November 26, 2014

Elyria
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High school bowling: Madison Shreve following family footsteps

Like grandpa, like dad, like daughter. Having grown up in the bowling business, Vermilion sophomore Madison Shreve earned a deep appreciation for the sport in her short seven-year career.

Madison Shreve

John Shreve

Shreve’s dad and mom, John Jr. and Penny, bought Black River Lanes in 2007. John Sr., Madison’s grandfather along with her dad have combined for more than 100 300 games and hold house records at both Grafton (875, John Sr.) and Black River (857, John Jr.) lanes.

“Madison works on playing different lane conditions,” said 42-year-old John Jr., a 1988 graduate of Midview High. “She’s learning how to react to that and adjust to that better.”

Madison also played softball for five years, but now devotes her time and efforts exclusively to her No. 1 passion.

“Madison goes to tournaments with me and watches everyone bowl,” her dad said. “She picks up the adjustments by watching the better bowlers. She can interpret that to her game. When she sees this guy do that and can then decide, ‘let me try it,’ instead of always trying to make the same shot work.”

John Sr., 63, retired from the Lorain County Sheriff’s Department and bowled on the senior tour for 13 years (1998-2011). A 1967 graduate of Midview High, John Sr. received his sixth Russ Davies Memorial Award in June as the 2012 Chronicle-Telegram Bowler of the Year.

“My grandfather drilled a bowling ball last year for me prior to districts,” Madison said. “He couldn’t make it to districts but thought that the ball would help my chances. My grandpa comes by the bowling alley about every Wednesday when we’re practicing and we talk.”

Madison understands the hard knocks of the game but never more so after what happened last year when as a freshman she came within 11 pins of qualifying to the 2012 Division I state bowling tournament at the Northeast district tournament at Twin Star Lanes in Brady Lake.

She had a 421 two-game series and was in third place heading into the final game. Unfortunately, Shreve struggled and bowled only a 145.

The score dropped Madison down to ninth place with a 576 series. Nordonia senior Rachel Novak, who shot only 340 the first two games, shot 247 to move up to the fifth and final qualifying berth with a 587 series.

Tears were shed over the heartbreak, but Madison has long since picked up the pieces. She’s ready to run with it this season.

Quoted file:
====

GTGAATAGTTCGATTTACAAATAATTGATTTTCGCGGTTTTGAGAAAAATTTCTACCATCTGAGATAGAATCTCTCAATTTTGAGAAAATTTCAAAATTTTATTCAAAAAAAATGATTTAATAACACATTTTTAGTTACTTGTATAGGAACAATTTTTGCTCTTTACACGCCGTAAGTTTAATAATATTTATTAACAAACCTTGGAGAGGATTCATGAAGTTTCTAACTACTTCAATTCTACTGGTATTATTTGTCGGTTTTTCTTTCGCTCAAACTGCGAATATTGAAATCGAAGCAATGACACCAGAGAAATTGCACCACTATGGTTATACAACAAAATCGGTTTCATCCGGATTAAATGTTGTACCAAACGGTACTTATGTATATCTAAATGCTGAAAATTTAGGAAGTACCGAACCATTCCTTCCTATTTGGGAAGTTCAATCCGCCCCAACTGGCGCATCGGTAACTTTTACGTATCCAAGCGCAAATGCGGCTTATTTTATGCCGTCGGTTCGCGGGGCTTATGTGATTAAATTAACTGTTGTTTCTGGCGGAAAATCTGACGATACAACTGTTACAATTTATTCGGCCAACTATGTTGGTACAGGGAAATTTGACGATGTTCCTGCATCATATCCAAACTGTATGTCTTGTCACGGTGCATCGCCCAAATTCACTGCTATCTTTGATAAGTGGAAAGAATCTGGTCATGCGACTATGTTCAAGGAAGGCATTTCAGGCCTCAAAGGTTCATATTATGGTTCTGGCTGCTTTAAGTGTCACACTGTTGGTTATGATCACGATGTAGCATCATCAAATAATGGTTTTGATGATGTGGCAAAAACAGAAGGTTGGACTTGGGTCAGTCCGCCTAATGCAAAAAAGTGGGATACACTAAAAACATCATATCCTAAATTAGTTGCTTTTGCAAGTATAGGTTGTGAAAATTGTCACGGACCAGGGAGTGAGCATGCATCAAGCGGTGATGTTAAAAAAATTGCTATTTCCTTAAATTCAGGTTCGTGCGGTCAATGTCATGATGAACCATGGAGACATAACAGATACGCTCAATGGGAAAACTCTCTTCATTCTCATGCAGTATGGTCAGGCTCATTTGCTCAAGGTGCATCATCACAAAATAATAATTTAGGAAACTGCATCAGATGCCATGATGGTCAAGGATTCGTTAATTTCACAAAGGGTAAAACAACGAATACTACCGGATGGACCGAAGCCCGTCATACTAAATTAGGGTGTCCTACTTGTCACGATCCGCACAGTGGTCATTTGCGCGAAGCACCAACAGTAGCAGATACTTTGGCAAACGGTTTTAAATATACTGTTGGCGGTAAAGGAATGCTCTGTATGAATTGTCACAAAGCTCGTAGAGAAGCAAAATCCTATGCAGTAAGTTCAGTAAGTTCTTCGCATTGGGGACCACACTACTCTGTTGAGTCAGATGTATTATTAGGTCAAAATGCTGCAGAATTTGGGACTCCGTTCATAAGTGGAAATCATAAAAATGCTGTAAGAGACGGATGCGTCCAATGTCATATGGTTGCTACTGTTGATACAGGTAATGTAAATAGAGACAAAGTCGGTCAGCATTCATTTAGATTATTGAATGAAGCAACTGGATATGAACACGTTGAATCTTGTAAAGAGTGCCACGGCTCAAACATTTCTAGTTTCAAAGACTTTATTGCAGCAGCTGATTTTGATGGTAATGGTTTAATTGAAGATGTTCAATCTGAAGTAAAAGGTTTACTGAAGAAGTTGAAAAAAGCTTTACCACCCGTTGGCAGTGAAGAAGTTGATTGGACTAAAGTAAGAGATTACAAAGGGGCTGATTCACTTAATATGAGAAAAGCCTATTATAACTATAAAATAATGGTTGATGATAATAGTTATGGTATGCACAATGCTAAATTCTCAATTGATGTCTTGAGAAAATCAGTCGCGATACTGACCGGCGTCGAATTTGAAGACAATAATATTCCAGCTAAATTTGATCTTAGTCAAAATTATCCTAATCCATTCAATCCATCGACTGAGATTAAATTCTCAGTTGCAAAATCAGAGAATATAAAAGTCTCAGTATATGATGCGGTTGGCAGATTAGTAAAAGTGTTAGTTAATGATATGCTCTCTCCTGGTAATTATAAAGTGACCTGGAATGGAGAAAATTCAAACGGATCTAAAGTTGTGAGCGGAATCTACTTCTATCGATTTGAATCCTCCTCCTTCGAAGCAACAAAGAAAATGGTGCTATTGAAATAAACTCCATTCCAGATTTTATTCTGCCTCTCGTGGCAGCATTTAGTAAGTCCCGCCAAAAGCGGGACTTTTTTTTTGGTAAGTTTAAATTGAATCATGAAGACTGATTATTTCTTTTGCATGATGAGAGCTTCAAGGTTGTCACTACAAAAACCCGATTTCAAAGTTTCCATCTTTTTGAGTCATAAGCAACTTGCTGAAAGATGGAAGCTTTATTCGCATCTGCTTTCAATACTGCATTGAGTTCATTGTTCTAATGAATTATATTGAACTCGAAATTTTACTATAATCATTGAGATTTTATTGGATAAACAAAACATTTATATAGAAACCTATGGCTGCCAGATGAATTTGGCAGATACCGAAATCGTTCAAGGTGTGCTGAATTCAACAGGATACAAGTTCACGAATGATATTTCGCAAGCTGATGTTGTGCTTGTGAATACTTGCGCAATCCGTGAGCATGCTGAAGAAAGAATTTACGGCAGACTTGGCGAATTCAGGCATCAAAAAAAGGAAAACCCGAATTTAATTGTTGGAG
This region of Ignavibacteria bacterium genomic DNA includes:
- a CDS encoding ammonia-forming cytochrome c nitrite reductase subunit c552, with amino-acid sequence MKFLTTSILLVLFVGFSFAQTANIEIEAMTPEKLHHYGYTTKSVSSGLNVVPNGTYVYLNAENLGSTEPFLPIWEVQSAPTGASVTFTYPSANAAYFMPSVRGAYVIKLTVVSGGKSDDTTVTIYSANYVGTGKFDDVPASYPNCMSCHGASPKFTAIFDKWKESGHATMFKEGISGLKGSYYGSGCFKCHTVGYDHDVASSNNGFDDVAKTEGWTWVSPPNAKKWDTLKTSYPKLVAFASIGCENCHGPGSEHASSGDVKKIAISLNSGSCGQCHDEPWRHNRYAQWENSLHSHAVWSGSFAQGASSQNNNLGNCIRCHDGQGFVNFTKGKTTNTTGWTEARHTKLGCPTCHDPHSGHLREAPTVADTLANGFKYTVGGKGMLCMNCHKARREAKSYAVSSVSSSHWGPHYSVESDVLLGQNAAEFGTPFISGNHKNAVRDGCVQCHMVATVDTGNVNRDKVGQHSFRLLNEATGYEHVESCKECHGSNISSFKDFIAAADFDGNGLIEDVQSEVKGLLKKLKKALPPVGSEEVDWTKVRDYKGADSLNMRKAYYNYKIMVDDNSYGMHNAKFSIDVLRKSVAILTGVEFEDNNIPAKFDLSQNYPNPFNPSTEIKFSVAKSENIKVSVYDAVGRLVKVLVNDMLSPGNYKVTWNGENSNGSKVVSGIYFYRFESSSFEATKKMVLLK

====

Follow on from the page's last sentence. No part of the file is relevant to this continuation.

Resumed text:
“I have a better idea what to expect,” she said. “Hopefully, it’ll go better.”

Shreve was a big reason for Vermilion’s 13-2 third-place finish in the North Shore Bowling Conference behind Amherst (15-0) and North Olmsted (14-1). And she was a bigger reason it advanced to districts after missing in 2010-11 for the first time since bowling became an OHSAA state-sanctioned sport in 2006-07.

“The competition is really big,” Madison said. “I knew that it would be big, but the conference was way more competitive than I ever imagined.”

As much as Shreve blamed herself for what happened at districts, it likely wasn’t for lack of preparation. She had a great regular season with a 191 average, second in the North Shore Bowling Conference. She was third with a 588 at the Lorain County Sectional.

“I was pleasantly surprised with how the season turned out,” said Shreve. “I didn’t expect to be carrying the No. 2 average in the conference. There are a lot of very good bowlers.”

With a better defined measuring stick of expectations, Shreve is ready to press forward.

“I practiced almost every day over the summer with my coach as well my dad,” she said. “We worked on how to play the different lane patterns and conditions at different angles. I’ve practiced my spare bowling a lot more (this offseason).

“The lane conditions for districts were weird. I’m used to bowling on regular house shot. The oil pattern was very heavy inside and outside. It was very strange. I ended throwing my spare ball for my strike ball.”

Madison is a two-time State Pepsi Tournament finalist and two-time C-T bowler of the year. She has bowled since 2005. Madison won the 2011 Elyria USBC City Tournament all-events title with a score of 2,067. The performance included a 706 (her first 700 ever) and first place in doubles with her sister, McKinley, who is 9.

Madison is changing up balls this season. Last year, she used a Rawhammer and for drier lane conditions she used her Hammer Burn or Cyclone balls. This year, Madison is using Black Taboo and DV8.

The Sailors also return No. 2 bowler Hannah Modic, a sophomore, along with senior McKenzi Troyano, plus juniors Emily and June Aldrich.

“The league should be pretty wide open,” Madison said. “Amherst has two very good bowlers (Courtney Thompson and Rachel Glowacki) but graduated three of its top five from last year.”

Second place North Olmsted returns Katey Hull, but graduated Gilchrist and Heather Thomas, two of its top three.

Contact Paul Heyse at 440-329-7135 or ctsports@chroniclet.com.